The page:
Dr Vandana’s death: KGMOA calls off protest after CM assures to amend hospital protection law

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Thiruvananthapuram/Kochi/Kottayam: Kerala Government Medical Officers Association (KGMOA) has called off their protest over the killing of a young doctor a day ago after Chief Minister Pinarayi Vijayan convened an emergency high-level meeting and decided to issue an ordinance to amend the hospital protection law.

In the wake of widespread protests by doctors over the killing of a young doctor a day ago, the Kerala government on Thursday decided to issue an ordinance to ensure the safety of healthcare professionals in hospitals. Doctors intensified their agitations today, seeking justice for Dr Vandana Das who was stabbed to death at a government hospital in Kollam district by a man brought there by the police in the wee hours of Wednesday morning.

Some of these measures, including the issuance of the ordinance and the installation of CCTV cameras, were suggested by the Kerala Government Medical Officers Association (KGMOA) in a letter to the CM for strengthening security in state-run hospitals.

The ordinance to amend the Kerala Healthcare Service Persons and Healthcare Service Institutions (Prevention of Violence and Damage to Property) Act, 2012 would be introduced in the next cabinet meeting, a statement issued by the Chief Minister's Office (CMO) said.

The KGMOA thus withdrew its agitation after the CM's announcement about the proposed ordinance. However, KGMOA-affiliated doctors will skip VIP duty until the assurances are actualised.

The association of medical professionals had also suggested that armed police be deployed at aid posts to be set up at hospitals that have emergency wards. Apart from this, it also sought the implementation of government orders regarding the triage system in such wards and the appointment of more chief medical officers (CMOs) so that there can be two CMOs in every shift in such wards.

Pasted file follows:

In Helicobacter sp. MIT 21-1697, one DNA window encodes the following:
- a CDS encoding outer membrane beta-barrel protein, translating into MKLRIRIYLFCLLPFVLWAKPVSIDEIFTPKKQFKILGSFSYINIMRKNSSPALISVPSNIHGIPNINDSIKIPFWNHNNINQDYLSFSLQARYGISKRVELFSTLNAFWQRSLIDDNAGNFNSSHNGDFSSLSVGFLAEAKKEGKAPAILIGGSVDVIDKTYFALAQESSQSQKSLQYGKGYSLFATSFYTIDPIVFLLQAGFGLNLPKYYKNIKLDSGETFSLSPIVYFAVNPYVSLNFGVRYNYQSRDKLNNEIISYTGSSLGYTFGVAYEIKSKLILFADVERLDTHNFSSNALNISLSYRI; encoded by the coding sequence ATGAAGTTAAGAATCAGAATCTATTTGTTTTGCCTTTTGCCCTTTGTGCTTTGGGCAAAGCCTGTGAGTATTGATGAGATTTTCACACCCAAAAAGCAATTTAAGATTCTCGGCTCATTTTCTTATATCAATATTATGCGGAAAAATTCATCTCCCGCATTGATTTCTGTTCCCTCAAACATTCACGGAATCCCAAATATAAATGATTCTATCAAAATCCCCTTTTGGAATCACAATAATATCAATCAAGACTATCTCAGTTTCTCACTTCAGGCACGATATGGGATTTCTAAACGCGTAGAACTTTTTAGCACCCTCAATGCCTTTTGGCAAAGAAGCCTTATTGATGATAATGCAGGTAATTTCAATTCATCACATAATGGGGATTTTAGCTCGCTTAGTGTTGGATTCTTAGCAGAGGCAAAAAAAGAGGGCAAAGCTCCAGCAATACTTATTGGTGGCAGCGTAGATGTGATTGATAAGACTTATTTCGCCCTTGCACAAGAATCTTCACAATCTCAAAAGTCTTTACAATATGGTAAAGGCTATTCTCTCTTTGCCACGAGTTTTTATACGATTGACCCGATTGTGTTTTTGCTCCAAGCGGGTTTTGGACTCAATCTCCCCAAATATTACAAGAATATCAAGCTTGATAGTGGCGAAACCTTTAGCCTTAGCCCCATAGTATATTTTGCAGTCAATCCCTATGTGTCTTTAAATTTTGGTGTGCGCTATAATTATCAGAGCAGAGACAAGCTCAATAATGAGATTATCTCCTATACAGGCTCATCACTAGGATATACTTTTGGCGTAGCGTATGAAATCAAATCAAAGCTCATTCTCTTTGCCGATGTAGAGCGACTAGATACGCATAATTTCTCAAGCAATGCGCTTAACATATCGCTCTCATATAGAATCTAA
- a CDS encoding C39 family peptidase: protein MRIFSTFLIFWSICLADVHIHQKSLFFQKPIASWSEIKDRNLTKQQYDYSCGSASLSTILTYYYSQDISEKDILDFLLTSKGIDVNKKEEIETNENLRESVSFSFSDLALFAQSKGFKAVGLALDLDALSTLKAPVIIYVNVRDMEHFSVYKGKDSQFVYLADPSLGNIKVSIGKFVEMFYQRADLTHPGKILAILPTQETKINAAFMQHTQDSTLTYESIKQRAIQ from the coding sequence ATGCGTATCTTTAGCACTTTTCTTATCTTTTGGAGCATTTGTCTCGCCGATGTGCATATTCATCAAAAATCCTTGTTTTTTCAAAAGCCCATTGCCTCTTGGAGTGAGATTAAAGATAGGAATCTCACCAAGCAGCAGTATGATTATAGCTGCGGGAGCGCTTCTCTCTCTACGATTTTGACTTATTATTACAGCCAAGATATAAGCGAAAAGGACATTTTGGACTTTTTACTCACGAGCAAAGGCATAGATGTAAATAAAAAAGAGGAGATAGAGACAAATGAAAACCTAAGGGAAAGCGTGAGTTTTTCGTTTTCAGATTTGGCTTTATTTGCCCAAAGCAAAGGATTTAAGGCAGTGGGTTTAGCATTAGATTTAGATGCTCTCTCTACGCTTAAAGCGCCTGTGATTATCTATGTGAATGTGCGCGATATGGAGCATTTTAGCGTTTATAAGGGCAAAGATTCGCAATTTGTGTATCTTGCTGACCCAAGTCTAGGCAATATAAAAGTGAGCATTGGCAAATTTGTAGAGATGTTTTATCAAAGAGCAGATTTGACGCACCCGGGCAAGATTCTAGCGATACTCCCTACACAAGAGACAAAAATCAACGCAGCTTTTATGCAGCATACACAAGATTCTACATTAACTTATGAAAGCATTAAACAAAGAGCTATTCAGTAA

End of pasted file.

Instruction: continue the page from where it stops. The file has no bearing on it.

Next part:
With regard to the medical examination of persons in police custody, the association suggested making arrangements, including the appointment of more doctors in jails.

Prior to sending the letter, KGMOA and other doctors' associations met Vijayan in the morning and discussed with him their grievances and demands.

It was also decided that police outposts would be set up in all major hospitals in the state, the statement said. State Health Minister Veena George, Chief Secretary V P Joy along with the secretaries of health, law, and medical education, the state police chief, ADGPs, and various other officials attended the meeting.

The government decided to strengthen security in hospitals run by it, by dividing them into three categories, with the first category comprising medical colleges, district hospitals, general hospitals, and women's and children's hospitals where police outposts would be set up.

The CMO statement did not mention details about the other two categories of hospitals.

Besides police outposts, there should be comprehensive police surveillance, CCTV cameras, and warning systems in all three categories of hospitals to create conditions where doctors and other healthcare professionals could work safely, the CMO statement said.

Additionally, a security audit would be conducted every six months in all hospitals by the health and police departments under the supervision of the concerned district collectors. "It was also decided in the meeting to explore the possibility of appointing two doctors in the emergency wards of government hospitals at night," the statement said.

Regarding taking accused persons and those of a violent nature for medical examination, the CM said a special security system should be put in place for that.

The government's move came hours after the Kerala High Court said that the incident that led to the killing of the young medical professional had been an outcome of "systemic failure".

A majority of doctors had not reported to work in the past 24 hours, demanding that the government bring out new legislation for the protection of hospitals with immediate effect.

The functioning of hospitals was largely hit across the state due to the agitation by medical students and doctors.

Intensive Care Units (ICUs) and casualties were exempted from the stir, but the Out Patient (OP) services in the state hospitals were affected.

With PTI inputs

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